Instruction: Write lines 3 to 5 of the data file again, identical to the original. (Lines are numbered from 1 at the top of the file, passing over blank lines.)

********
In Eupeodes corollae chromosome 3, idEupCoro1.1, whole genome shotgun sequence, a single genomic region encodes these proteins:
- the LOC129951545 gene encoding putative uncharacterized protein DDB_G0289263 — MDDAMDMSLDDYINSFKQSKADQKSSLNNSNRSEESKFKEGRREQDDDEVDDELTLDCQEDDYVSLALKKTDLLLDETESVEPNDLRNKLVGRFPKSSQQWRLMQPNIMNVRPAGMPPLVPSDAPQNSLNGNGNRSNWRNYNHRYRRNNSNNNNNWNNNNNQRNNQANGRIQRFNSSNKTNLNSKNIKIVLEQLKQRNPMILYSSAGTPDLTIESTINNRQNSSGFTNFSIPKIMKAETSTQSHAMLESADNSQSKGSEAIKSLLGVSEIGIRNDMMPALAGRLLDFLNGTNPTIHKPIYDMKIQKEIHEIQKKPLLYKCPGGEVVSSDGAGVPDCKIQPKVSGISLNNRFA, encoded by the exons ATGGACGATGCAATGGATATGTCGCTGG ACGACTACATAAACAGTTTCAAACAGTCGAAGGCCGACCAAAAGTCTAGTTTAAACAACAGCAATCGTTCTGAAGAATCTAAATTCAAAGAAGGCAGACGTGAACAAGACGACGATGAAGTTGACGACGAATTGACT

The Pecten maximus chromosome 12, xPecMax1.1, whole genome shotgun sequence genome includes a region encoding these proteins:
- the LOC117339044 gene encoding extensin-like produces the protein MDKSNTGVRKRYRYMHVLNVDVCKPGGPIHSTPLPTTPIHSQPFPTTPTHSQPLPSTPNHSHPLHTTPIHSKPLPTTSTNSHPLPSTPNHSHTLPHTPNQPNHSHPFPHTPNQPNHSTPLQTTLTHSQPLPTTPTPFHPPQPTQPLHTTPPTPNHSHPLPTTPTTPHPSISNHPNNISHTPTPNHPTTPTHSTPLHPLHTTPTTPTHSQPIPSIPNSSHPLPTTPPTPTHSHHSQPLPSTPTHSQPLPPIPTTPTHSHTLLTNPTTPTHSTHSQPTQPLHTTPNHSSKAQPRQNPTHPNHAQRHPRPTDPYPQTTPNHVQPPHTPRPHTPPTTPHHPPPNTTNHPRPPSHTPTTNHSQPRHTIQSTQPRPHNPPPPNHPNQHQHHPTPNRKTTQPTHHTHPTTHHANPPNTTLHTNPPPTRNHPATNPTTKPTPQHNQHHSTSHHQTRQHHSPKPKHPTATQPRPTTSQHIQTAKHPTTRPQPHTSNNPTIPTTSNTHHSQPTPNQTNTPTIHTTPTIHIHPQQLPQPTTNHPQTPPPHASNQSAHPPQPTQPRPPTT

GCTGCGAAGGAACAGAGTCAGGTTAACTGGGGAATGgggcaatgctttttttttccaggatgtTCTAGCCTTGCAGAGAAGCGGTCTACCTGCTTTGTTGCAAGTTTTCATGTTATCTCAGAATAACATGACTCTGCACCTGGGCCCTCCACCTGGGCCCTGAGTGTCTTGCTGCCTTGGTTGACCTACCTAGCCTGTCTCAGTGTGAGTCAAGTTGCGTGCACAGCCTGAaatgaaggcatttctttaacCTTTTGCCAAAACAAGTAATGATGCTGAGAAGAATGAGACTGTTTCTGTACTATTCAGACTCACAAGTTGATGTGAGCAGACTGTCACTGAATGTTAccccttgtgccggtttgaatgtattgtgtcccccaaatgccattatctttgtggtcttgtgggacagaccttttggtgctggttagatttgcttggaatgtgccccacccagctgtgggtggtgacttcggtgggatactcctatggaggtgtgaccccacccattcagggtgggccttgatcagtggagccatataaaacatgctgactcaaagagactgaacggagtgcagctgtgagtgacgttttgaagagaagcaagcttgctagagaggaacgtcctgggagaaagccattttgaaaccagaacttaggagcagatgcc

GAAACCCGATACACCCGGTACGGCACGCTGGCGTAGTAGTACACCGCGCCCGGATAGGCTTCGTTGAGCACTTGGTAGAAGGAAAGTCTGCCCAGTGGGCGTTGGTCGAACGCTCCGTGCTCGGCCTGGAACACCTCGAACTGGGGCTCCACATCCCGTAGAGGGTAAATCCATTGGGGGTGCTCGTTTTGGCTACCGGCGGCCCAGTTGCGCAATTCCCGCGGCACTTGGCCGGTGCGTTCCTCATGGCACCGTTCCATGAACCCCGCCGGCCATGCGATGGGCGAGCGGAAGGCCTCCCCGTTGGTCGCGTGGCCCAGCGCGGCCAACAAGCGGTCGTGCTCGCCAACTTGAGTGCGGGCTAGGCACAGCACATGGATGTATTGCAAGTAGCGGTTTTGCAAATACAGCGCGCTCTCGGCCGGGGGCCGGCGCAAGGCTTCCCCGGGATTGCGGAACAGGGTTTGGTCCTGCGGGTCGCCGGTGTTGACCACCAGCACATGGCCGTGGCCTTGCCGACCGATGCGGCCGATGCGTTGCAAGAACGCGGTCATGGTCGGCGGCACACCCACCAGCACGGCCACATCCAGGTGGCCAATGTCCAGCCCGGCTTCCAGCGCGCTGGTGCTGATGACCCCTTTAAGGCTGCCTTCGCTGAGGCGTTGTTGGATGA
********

The Pecten maximus chromosome 12, xPecMax1.1, whole genome shotgun sequence genome includes a region encoding these proteins:
- the LOC117339044 gene encoding extensin-like produces the protein MDKSNTGVRKRYRYMHVLNVDVCKPGGPIHSTPLPTTPIHSQPFPTTPTHSQPLPSTPNHSHPLHTTPIHSKPLPTTSTNSHPLPSTPNHSHTLPHTPNQPNHSHPFPHTPNQPNHSTPLQTTLTHSQPLPTTPTPFHPPQPTQPLHTTPPTPNHSHPLPTTPTTPHPSISNHPNNISHTPTPNHPTTPTHSTPLHPLHTTPTTPTHSQPIPSIPNSSHPLPTTPPTPTHSHHSQPLPSTPTHSQPLPPIPTTPTHSHTLLTNPTTPTHSTHSQPTQPLHTTPNHSSKAQPRQNPTHPNHAQRHPRPTDPYPQTTPNHVQPPHTPRPHTPPTTPHHPPPNTTNHPRPPSHTPTTNHSQPRHTIQSTQPRPHNPPPPNHPNQHQHHPTPNRKTTQPTHHTHPTTHHANPPNTTLHTNPPPTRNHPATNPTTKPTPQHNQHHSTSHHQTRQHHSPKPKHPTATQPRPTTSQHIQTAKHPTTRPQPHTSNNPTIPTTSNTHHSQPTPNQTNTPTIHTTPTIHIHPQQLPQPTTNHPQTPPPHASNQSAHPPQPTQPRPPTT

GCTGCGAAGGAACAGAGTCAGGTTAACTGGGGAATGgggcaatgctttttttttccaggatgtTCTAGCCTTGCAGAGAAGCGGTCTACCTGCTTTGTTGCAAGTTTTCATGTTATCTCAGAATAACATGACTCTGCACCTGGGCCCTCCACCTGGGCCCTGAGTGTCTTGCTGCCTTGGTTGACCTACCTAGCCTGTCTCAGTGTGAGTCAAGTTGCGTGCACAGCCTGAaatgaaggcatttctttaacCTTTTGCCAAAACAAGTAATGATGCTGAGAAGAATGAGACTGTTTCTGTACTATTCAGACTCACAAGTTGATGTGAGCAGACTGTCACTGAATGTTAccccttgtgccggtttgaatgtattgtgtcccccaaatgccattatctttgtggtcttgtgggacagaccttttggtgctggttagatttgcttggaatgtgccccacccagctgtgggtggtgacttcggtgggatactcctatggaggtgtgaccccacccattcagggtgggccttgatcagtggagccatataaaacatgctgactcaaagagactgaacggagtgcagctgtgagtgacgttttgaagagaagcaagcttgctagagaggaacgtcctgggagaaagccattttgaaaccagaacttaggagcagatgcc